Women in EU-LIFE: Mary O’Connell, Research Group Leader Senior at CEITEC
Could you tell us a bit about your research?
We work on ADARs the RNA editing enzymes. I was fortunate to be a postdoctoral fellow with Prof. Walter Keller in Basel who suggested this project to me. So, I purified and cloned both ADAR1 and ADAR2 when I was in his group. When I became independent, he generously told me to take this project with me to my new lab. For many years not many researchers or funding agencies, were interested in our research but as more recently ADAR1 has been found to be critical for innate immunity and also to be involved in many diseases including cancer, our research has received a lot more attention.
Could you take us back to the beginning of your scientific career? What got you interested in your field?
I was a PhD student in New York and some of the first patients with HIV were admitted to the hospital attached to our university. Unfortunately, some friend died from HIV so I became interest in research on RNA.
What would you have liked to be if you were not a researcher? Is that field related in any way to your current work?
Maybe a medical doctor but I do not think I would be suited to it. This is related to our current work as we investigate how ADAR1 can be protective against infections.
In 2017 you were the first woman working in the Czech Republic to be elected a member of EMBO. How does it feel to be recognized in such a prestigious manner?
I felt very humble. I realized that I was just lucky to be elected and that there were many other women researchers in the Czech Republic who deserved the honour more than I did. I’m glad to say that currently there are 4 women who are EMBO members from the Czech Republic.
Do you think women studying and working in STEM face specific challenges?
I think the challenge they have is that there are fewer women working in STEM so they have less collegial support.
There have been a lot of initiatives in the last decades to improve conditions for women in STEM. Where do you think we stand? Can you elaborate?
Well, it is obvious that these initiatives are not succeeding. To start with equal pay for equal work, even if you do not have a family money is important.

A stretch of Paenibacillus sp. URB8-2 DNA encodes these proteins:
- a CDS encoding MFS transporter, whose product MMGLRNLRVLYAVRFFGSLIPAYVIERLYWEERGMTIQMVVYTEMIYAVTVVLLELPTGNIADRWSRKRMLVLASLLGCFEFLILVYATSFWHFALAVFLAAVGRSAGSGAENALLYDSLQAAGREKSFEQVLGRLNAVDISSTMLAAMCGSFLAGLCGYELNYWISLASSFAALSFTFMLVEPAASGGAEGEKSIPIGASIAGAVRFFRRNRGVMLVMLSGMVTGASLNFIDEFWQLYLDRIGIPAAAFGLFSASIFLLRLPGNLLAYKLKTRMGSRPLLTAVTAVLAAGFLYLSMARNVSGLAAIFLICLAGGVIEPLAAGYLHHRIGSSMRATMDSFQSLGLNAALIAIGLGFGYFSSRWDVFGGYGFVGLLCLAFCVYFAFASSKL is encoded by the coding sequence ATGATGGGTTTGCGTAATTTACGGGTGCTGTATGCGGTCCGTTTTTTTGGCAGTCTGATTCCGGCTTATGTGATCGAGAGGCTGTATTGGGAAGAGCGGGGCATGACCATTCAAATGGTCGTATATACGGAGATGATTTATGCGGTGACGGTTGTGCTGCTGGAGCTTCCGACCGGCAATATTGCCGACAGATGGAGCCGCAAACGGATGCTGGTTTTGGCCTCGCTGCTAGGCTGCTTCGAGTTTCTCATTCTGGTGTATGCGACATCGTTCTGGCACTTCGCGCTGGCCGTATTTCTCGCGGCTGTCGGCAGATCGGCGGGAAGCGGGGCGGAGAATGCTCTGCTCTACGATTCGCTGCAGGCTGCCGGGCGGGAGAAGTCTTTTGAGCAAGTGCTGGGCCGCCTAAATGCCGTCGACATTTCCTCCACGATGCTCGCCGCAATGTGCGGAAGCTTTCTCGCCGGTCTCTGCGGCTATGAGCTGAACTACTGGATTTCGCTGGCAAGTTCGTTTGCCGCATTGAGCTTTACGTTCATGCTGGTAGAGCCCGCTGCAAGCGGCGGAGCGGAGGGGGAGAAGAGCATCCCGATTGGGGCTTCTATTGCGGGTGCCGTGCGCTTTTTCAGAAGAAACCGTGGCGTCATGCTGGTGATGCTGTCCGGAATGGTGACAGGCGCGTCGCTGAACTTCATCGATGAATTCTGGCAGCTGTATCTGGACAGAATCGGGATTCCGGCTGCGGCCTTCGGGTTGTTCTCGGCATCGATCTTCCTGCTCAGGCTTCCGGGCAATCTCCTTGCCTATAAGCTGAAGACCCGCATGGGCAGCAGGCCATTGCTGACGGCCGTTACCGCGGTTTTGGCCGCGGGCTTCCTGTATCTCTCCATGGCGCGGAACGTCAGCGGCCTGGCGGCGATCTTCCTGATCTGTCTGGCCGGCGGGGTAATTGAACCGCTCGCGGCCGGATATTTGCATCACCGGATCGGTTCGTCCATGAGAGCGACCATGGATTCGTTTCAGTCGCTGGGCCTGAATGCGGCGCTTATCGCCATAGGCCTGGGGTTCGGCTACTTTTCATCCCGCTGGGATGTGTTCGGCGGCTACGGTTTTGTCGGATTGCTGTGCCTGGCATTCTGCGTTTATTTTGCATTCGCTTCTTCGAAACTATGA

On average women earn approximately 15% less than men across the EU and this also applies to women in STEM. Women lose loyalty to an institute when they see that they are unfairly treated and are more likely to leave.
Also, women have babies, men do not. When will this fact be recognized? If you employ a woman in the age of 20-40 she will likely have children, expect it rather than treat it as an exception.
Men somehow perceive that mothers will not be productive as other workers. This is not true, if someone worked hard before they were pregnant, they will work even harder once they have children.
What message would you give to other women who are interested in pursuing a career in STEM?
My advice is to be kind and supportive to others, the biblical saying “Do unto others as you would like them to do unto you’ is something good to live by and will reap you many rewards.
I also suggest that women be realistic, it takes luck and a lot of hard work to be successful in STEM or any profession. You should look at women around you that are successful, do you want to work as hard as them? You will need to, to succeed.
- To know more about Mary O’Connell’s work, visit her research group web page: https://www.ceitec.eu/era-chair-rna-and-immunity/rg112
- To know more about CEITEC’s work towards gender equality in science, including declarations from Mary O’Connell, watch their video: https://www.youtube.com/watch?v=Bg1RJCH5_ek